A Guide to Circular Saws
If you’ve ever looked at a piece of wood, metal, tiles or even masonry and been daunted at how long it would take you to saw through them by hand, then you will know just how good a power tool that circular saws are.
Gone are the days when it would take a great deal of time, effort and sweat to cut something to the required size and shape with a hand saw. Now, the invention of motorised power tool varieties such as jigsaws and circular saws, or hand-held saws as they are also referred to, has made our lives much more pain and hassle-free.
The circular saw, more than any, has had a big impact. It is based upon the major machinery used in sawmills to chops huge logs, the same basic principal being used to create the much smaller circular saws that we can used in general DIY or work-related scenarios.
All circular saws, be it the top-end range such as Evolution and DeWalt’s leading versions or the cheaper options on the market such as those offered by Direct Power and Performance Power, are designed in much the same way, although are available for purchase for both left-handed and right-handed use. The handle, which is located on the left or the right depending on the variety you require, enables the saw to be pushed easily through the item you are cutting.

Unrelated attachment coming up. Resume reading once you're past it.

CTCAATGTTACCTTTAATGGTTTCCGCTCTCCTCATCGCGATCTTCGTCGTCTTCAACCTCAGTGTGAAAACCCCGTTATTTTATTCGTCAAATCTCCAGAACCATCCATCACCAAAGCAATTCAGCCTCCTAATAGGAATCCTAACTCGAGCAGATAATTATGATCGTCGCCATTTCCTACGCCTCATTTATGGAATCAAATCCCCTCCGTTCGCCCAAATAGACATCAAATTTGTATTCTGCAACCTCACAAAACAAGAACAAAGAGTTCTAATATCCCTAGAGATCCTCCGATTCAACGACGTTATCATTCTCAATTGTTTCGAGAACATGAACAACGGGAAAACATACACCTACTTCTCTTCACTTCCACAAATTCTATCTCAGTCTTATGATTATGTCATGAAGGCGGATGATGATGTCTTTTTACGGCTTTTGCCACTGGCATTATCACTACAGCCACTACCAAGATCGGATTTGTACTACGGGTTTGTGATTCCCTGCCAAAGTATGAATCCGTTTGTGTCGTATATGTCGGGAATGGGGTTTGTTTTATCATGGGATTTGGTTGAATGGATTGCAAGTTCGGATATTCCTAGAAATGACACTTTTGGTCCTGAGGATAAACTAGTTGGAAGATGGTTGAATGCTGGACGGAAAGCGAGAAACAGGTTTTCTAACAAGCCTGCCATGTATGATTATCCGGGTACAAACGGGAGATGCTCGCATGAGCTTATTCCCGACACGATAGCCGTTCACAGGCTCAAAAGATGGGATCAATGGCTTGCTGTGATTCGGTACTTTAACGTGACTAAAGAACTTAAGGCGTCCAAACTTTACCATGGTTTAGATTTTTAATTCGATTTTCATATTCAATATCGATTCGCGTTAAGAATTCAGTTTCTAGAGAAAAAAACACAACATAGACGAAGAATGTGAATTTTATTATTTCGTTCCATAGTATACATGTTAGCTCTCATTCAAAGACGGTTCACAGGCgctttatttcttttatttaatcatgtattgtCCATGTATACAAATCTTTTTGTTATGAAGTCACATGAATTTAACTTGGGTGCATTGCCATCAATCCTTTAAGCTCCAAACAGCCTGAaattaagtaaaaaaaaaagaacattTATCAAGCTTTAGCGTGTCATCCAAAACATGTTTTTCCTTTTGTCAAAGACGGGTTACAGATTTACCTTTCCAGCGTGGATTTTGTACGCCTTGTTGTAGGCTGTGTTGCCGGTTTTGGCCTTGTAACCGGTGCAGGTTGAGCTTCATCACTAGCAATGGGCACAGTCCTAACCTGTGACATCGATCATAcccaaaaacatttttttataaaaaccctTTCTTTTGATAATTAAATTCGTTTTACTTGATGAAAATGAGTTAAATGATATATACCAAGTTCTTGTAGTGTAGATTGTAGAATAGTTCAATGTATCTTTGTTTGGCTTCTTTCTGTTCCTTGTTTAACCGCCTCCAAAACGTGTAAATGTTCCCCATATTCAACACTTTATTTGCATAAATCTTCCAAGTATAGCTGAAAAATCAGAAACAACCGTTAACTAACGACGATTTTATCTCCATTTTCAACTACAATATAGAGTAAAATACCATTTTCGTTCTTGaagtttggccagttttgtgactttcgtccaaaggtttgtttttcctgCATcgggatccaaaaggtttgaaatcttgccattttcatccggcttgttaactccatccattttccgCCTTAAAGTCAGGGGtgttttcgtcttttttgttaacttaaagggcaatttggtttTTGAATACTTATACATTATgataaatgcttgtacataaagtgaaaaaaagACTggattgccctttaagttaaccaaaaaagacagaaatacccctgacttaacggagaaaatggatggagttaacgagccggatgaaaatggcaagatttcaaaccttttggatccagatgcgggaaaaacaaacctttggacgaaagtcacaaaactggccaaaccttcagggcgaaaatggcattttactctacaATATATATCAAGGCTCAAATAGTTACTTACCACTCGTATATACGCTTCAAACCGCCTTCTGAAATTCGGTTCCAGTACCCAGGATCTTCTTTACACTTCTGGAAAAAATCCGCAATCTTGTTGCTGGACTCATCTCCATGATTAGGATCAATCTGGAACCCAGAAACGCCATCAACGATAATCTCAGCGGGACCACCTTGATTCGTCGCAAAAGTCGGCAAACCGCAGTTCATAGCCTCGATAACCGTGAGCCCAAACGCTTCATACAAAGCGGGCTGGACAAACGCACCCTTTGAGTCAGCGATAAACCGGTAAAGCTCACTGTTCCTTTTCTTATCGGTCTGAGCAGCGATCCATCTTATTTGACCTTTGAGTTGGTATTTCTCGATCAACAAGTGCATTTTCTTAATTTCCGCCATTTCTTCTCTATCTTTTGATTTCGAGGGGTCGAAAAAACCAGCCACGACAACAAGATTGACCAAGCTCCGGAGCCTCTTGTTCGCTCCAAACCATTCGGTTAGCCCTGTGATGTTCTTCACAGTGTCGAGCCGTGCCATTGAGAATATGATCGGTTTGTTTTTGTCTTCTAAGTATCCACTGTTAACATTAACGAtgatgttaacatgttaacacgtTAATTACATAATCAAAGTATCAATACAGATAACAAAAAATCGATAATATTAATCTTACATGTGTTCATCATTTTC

The only significant differences come in the blade, the quality of the blade and the power of the saw. Depending on the purpose you require the circular saw for, it advisable to buy one with a blade that is suitable for the surfaces you will be cutting, both in terms of the metal of the blade and the size of it, which is usually between 190mm and 235mm. There are many different styles of teeth, but the blade will either be tungsten carbide tipped (TCT), the most common material for cutting through timber, or high speed steel (HSS). The blades on all circular saws are adjustable in terms the depth they can cut to, as is the angle with most able to cut up to a 55 degree angle. A note of caution, however, is that blades should be changed regularly as a blunt blade can be dangerous, replacement blades being available relatively cheaply.
When it comes to the power of the motor in the saw, the amount of voltage (anywhere from 110v to 240v) simply details the amount electricity the motor actually uses and is not the amount of power that is sent to the blade itself. The horsepower of the saw is what produces the torque, the speed at which the blade rotates, and is usually the best guide to the quality of cutting.